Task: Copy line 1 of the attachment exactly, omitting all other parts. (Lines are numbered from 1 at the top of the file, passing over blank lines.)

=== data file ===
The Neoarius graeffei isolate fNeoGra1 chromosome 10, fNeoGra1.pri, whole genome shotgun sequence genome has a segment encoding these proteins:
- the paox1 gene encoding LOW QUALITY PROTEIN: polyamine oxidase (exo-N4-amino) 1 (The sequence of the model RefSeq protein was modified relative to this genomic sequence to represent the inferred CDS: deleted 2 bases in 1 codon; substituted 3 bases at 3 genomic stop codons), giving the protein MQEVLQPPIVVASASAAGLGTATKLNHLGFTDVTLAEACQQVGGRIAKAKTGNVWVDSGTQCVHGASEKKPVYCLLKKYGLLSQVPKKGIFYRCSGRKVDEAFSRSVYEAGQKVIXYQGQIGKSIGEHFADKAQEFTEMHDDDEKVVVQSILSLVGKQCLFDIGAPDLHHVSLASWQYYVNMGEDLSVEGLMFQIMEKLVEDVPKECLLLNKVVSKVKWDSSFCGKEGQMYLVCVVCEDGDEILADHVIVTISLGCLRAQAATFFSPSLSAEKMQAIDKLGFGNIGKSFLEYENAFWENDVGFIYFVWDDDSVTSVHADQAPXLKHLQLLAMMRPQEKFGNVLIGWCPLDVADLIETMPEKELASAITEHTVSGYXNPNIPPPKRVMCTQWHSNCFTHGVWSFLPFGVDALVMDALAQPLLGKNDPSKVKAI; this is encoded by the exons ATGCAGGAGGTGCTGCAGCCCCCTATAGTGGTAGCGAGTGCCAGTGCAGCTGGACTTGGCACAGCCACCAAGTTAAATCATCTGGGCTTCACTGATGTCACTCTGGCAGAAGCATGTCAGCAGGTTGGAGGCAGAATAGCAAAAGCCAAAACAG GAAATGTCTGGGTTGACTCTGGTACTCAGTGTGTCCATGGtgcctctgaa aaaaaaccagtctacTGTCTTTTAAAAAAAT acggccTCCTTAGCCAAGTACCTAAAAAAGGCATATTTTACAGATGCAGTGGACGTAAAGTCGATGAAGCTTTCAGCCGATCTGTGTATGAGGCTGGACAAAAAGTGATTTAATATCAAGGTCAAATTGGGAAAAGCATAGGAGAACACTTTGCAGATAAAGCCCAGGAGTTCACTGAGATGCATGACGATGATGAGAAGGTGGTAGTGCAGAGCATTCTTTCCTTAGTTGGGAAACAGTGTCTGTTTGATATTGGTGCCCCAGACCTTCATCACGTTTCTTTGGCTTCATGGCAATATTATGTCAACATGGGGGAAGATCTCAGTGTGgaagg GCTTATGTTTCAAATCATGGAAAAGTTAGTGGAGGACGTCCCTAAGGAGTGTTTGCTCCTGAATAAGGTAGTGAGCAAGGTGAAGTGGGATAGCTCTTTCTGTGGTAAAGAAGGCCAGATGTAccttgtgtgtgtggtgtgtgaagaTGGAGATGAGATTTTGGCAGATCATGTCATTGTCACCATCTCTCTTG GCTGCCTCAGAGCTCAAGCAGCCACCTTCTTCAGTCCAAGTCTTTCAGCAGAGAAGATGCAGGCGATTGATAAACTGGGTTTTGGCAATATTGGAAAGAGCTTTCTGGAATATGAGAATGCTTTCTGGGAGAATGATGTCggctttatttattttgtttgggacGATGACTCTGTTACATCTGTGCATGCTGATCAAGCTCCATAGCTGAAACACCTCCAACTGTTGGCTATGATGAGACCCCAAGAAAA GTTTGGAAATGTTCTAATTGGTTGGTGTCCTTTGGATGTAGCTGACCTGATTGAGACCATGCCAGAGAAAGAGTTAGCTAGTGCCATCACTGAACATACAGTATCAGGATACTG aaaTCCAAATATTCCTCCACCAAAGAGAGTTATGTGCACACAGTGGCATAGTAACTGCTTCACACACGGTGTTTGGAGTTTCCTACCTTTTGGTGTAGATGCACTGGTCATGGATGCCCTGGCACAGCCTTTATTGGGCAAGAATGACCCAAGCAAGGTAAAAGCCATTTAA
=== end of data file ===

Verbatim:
The Neoarius graeffei isolate fNeoGra1 chromosome 10, fNeoGra1.pri, whole genome shotgun sequence genome has a segment encoding these proteins: